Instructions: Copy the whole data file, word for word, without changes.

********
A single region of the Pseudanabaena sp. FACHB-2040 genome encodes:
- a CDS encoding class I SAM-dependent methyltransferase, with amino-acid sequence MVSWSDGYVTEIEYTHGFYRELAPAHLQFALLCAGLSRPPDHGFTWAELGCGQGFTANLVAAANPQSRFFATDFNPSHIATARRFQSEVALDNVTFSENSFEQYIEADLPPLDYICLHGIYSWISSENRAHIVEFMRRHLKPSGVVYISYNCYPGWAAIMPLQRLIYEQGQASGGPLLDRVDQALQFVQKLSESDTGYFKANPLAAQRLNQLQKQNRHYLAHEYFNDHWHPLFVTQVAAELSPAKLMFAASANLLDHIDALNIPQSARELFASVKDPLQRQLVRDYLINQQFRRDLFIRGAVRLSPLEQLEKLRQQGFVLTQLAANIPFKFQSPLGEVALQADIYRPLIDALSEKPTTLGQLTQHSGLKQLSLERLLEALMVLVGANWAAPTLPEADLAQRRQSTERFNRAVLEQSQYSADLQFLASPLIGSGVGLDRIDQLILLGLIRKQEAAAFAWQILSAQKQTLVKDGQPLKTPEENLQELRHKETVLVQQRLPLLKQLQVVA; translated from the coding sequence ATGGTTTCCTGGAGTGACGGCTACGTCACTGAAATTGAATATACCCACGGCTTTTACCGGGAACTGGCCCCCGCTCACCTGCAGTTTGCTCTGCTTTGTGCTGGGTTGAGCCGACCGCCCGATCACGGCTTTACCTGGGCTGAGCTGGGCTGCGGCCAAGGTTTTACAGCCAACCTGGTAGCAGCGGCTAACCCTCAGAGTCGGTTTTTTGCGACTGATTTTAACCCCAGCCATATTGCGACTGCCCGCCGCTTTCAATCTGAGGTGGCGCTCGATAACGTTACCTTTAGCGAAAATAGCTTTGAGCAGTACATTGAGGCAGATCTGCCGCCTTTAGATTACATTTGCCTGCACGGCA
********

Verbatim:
A single region of the Pseudanabaena sp. FACHB-2040 genome encodes:
- a CDS encoding class I SAM-dependent methyltransferase, with amino-acid sequence MVSWSDGYVTEIEYTHGFYRELAPAHLQFALLCAGLSRPPDHGFTWAELGCGQGFTANLVAAANPQSRFFATDFNPSHIATARRFQSEVALDNVTFSENSFEQYIEADLPPLDYICLHGIYSWISSENRAHIVEFMRRHLKPSGVVYISYNCYPGWAAIMPLQRLIYEQGQASGGPLLDRVDQALQFVQKLSESDTGYFKANPLAAQRLNQLQKQNRHYLAHEYFNDHWHPLFVTQVAAELSPAKLMFAASANLLDHIDALNIPQSARELFASVKDPLQRQLVRDYLINQQFRRDLFIRGAVRLSPLEQLEKLRQQGFVLTQLAANIPFKFQSPLGEVALQADIYRPLIDALSEKPTTLGQLTQHSGLKQLSLERLLEALMVLVGANWAAPTLPEADLAQRRQSTERFNRAVLEQSQYSADLQFLASPLIGSGVGLDRIDQLILLGLIRKQEAAAFAWQILSAQKQTLVKDGQPLKTPEENLQELRHKETVLVQQRLPLLKQLQVVA; translated from the coding sequence ATGGTTTCCTGGAGTGACGGCTACGTCACTGAAATTGAATATACCCACGGCTTTTACCGGGAACTGGCCCCCGCTCACCTGCAGTTTGCTCTGCTTTGTGCTGGGTTGAGCCGACCGCCCGATCACGGCTTTACCTGGGCTGAGCTGGGCTGCGGCCAAGGTTTTACAGCCAACCTGGTAGCAGCGGCTAACCCTCAGAGTCGGTTTTTTGCGACTGATTTTAACCCCAGCCATATTGCGACTGCCCGCCGCTTTCAATCTGAGGTGGCGCTCGATAACGTTACCTTTAGCGAAAATAGCTTTGAGCAGTACATTGAGGCAGATCTGCCGCCTTTAGATTACATTTGCCTGCACGGCA